All who have examined and studied the topography of the country, agree that the route from Cinnabar up the Yellowstone and Soda Butte creek is by far the best route on which a railroad could be constructed to Cooke city so as to carry cheap freights. On this there are no excessive grades and no serious obstacles to the cheap construction of a first-class road. On all other roads there are grades and obstacles which render a road to Cooke City difficult and expensive. In fact, the valley of the Yellowstone and Soda Butte creek is the natural route for a railroad to Cooke City.
The objections to this route are more imaginary than real.
It is said, “No railroad should be permitted in the park.” To this all may agree without detriment to the Cooke City road up the Yellowstone. Come say there is no act of congress, no law, simply the edict of the secretary of the interior, making the Indian reservation north of the Yellowstone a part of the park. If this be true the railroad to Cooke City only needs a charter from the state of Montana. If it be not true then congress can easily make the Yellowstone and Soda Butte creek the boundary, as they should be. For such a natural boundary between the park and the lively, enterprising people of Montana, there are very good reasons.
There must be a well defined line, or there will be endless disputes between the American citizen, who thinks his right to bear arms and shoot game should not be questioned and the American soldiers, who is detailed to keep the American citizens from shooting and killing game on the park.
Nothing but a flowing stream can make a boundary about which there can be no dispute. If on one side of a stream, he is right: but if on the other he kills a bird, he is wrong. All is plain—no need of mistakes and contentions.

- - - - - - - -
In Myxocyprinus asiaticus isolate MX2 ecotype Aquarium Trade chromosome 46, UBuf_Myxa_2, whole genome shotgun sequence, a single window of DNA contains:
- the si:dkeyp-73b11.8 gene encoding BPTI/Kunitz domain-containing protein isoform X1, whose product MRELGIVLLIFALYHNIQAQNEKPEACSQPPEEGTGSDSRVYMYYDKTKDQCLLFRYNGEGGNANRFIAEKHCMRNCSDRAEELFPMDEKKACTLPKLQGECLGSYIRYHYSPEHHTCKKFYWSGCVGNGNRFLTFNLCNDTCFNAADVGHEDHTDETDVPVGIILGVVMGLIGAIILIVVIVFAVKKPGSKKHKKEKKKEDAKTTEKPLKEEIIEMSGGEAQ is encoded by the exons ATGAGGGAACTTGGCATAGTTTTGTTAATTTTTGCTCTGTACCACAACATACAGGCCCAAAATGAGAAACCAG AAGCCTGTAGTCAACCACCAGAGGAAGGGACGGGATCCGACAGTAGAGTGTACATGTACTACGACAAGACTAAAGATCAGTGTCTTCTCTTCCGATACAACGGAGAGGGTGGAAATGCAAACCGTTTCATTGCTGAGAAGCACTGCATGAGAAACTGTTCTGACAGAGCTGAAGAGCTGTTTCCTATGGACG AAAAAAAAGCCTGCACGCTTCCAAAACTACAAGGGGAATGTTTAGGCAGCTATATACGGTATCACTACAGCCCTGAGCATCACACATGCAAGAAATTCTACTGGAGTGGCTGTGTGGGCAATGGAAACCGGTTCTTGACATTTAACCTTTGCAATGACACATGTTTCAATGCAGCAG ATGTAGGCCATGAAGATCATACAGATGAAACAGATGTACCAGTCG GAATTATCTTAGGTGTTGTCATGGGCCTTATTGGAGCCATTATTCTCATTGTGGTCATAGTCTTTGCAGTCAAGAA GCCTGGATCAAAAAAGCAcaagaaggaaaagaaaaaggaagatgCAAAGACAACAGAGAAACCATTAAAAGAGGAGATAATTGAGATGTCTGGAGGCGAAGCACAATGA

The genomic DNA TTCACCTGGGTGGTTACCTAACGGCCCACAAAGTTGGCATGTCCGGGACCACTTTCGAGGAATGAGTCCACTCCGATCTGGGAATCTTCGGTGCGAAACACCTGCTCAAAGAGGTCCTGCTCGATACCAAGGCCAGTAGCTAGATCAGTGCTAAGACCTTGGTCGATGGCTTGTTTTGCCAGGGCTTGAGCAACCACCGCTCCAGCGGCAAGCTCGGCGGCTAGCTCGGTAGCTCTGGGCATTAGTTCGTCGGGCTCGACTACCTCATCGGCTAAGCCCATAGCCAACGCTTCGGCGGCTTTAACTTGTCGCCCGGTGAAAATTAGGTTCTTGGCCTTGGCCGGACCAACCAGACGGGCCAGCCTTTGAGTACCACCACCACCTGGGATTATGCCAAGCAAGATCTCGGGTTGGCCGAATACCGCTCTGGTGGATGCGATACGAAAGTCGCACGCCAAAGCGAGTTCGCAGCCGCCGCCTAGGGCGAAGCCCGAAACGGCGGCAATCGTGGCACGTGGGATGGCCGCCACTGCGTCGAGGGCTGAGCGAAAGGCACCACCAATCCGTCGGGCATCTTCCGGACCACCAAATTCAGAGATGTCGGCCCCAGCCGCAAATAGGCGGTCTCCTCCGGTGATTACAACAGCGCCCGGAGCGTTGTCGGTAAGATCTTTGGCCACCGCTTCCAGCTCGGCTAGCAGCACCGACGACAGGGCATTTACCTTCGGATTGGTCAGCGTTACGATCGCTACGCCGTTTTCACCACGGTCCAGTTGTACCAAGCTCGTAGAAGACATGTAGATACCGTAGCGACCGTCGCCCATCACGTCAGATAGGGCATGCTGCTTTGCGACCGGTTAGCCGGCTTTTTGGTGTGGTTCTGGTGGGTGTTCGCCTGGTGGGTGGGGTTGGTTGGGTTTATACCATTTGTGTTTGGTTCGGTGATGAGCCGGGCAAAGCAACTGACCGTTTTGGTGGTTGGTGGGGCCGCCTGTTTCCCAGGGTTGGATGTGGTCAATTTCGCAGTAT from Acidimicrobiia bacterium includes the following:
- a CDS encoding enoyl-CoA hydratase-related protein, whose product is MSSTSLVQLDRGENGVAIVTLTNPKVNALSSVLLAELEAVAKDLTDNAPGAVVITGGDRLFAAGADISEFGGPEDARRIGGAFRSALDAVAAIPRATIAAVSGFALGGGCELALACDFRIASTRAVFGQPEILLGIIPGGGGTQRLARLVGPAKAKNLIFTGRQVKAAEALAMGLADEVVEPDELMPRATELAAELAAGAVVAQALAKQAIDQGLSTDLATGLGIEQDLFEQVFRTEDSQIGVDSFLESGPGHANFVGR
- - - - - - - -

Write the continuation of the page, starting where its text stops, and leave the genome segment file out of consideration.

It is also said the game flocks down into the valleys of the East Yellowstone and Soda-Butte creek, and it will be killed off.
No hunter would make such an objection, for all hunters know game will soon forsake all haunts where it is much disturbed and slaughtered.
But it is said: “You spoil the symmetry of the park; it is now a square bounded by right lines.” If this be an argument in the mind of any one, the answer must appeal to the same intellectual qualities. The proposed boundaries of the meandering streams must be more beautiful and pleasing to all lovers of natural objects in “Wonderland” than the stiff, straight line now claimed.
Again, they say, “you cut off the attractions of the park.”
If this be a valid argument then the park should be extended as to take in the river and mountains as far north as Livingston; for there is nothing outside of the proposed boundary equal in grandeur and beauty to that of the river and mountains now between the boundary and the latitude of Livingston. Those who run the park and make guides to the park, have said nothing of anything outside the proposed line as worthy of attention to the tourists, so the proposed natural boundary can not in any way injure the business of these parties.
The “Official Guide” does give the distance to Soda Butte, which would be left about five feet out of the park by the proposed boundary: as Soda Butte creek runs under the base of the butte.
No one wants to destroy Soda Butte. It will stand, and Mr. Clark will be glad to show its beauties and wonders to all tourists who choose to make the trip from Mr. Yancy’s to see it. If this Soda Butte bi insisted upon as a detriment to a railroad that will put millions and millions in the national treasury, Mr. Fitzgerald, of Gardiner will take the contract to move Soda Butte over the proposed line into the Park and thus save to the nation’s wonder seekers the inexpressible pleasure of seeing a butte about twenty-five feet high and twenty-five feet diameter of base, which was once deposited by a spring or geyser, now inactive, and which has lost all its attractions by the fact that its original cause has ceased to exist, that men, perhaps goats, have trampled over it till all the original and interesting features have been obliterated—the central vent filled up, and the side next the creek undermined and caved in—the whole will soon follow and there will be but little of Soda butte left for tourists. They will see all there is of it in many deposits from springs and geysers in all parts of the park, at Mammoth Hot Springs and in the geyser basins.
But I have wandered from the mines of Cooke City and will return to them in my next article.